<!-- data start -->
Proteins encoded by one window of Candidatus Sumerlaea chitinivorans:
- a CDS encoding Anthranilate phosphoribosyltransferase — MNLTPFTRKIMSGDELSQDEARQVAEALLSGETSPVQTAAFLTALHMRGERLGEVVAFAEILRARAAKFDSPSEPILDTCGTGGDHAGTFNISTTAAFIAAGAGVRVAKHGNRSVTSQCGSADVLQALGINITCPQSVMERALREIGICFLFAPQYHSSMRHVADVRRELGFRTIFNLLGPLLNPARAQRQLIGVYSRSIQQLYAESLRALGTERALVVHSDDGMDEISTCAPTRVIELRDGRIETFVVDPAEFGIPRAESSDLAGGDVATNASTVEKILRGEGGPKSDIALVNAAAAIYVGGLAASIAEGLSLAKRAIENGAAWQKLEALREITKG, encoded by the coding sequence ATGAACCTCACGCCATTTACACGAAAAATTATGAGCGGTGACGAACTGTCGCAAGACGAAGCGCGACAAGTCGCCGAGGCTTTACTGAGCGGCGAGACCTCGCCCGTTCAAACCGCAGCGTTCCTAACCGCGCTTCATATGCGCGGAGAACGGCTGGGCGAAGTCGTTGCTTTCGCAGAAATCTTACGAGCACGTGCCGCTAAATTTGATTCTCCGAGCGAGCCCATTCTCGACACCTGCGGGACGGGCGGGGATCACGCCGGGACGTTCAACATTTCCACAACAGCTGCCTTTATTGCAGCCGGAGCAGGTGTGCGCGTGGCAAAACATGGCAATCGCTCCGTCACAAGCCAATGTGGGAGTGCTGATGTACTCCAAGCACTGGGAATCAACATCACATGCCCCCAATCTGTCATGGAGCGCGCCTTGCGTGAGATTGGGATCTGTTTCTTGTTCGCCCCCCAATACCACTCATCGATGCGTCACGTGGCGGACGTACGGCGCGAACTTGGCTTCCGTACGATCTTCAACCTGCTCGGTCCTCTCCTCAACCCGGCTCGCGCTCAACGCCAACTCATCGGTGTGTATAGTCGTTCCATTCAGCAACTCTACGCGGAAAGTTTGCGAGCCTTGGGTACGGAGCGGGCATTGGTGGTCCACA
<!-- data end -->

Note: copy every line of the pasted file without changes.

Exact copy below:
Proteins encoded by one window of Candidatus Sumerlaea chitinivorans:
- a CDS encoding Anthranilate phosphoribosyltransferase — MNLTPFTRKIMSGDELSQDEARQVAEALLSGETSPVQTAAFLTALHMRGERLGEVVAFAEILRARAAKFDSPSEPILDTCGTGGDHAGTFNISTTAAFIAAGAGVRVAKHGNRSVTSQCGSADVLQALGINITCPQSVMERALREIGICFLFAPQYHSSMRHVADVRRELGFRTIFNLLGPLLNPARAQRQLIGVYSRSIQQLYAESLRALGTERALVVHSDDGMDEISTCAPTRVIELRDGRIETFVVDPAEFGIPRAESSDLAGGDVATNASTVEKILRGEGGPKSDIALVNAAAAIYVGGLAASIAEGLSLAKRAIENGAAWQKLEALREITKG, encoded by the coding sequence ATGAACCTCACGCCATTTACACGAAAAATTATGAGCGGTGACGAACTGTCGCAAGACGAAGCGCGACAAGTCGCCGAGGCTTTACTGAGCGGCGAGACCTCGCCCGTTCAAACCGCAGCGTTCCTAACCGCGCTTCATATGCGCGGAGAACGGCTGGGCGAAGTCGTTGCTTTCGCAGAAATCTTACGAGCACGTGCCGCTAAATTTGATTCTCCGAGCGAGCCCATTCTCGACACCTGCGGGACGGGCGGGGATCACGCCGGGACGTTCAACATTTCCACAACAGCTGCCTTTATTGCAGCCGGAGCAGGTGTGCGCGTGGCAAAACATGGCAATCGCTCCGTCACAAGCCAATGTGGGAGTGCTGATGTACTCCAAGCACTGGGAATCAACATCACATGCCCCCAATCTGTCATGGAGCGCGCCTTGCGTGAGATTGGGATCTGTTTCTTGTTCGCCCCCCAATACCACTCATCGATGCGTCACGTGGCGGACGTACGGCGCGAACTTGGCTTCCGTACGATCTTCAACCTGCTCGGTCCTCTCCTCAACCCGGCTCGCGCTCAACGCCAACTCATCGGTGTGTATAGTCGTTCCATTCAGCAACTCTACGCGGAAAGTTTGCGAGCCTTGGGTACGGAGCGGGCATTGGTGGTCCACA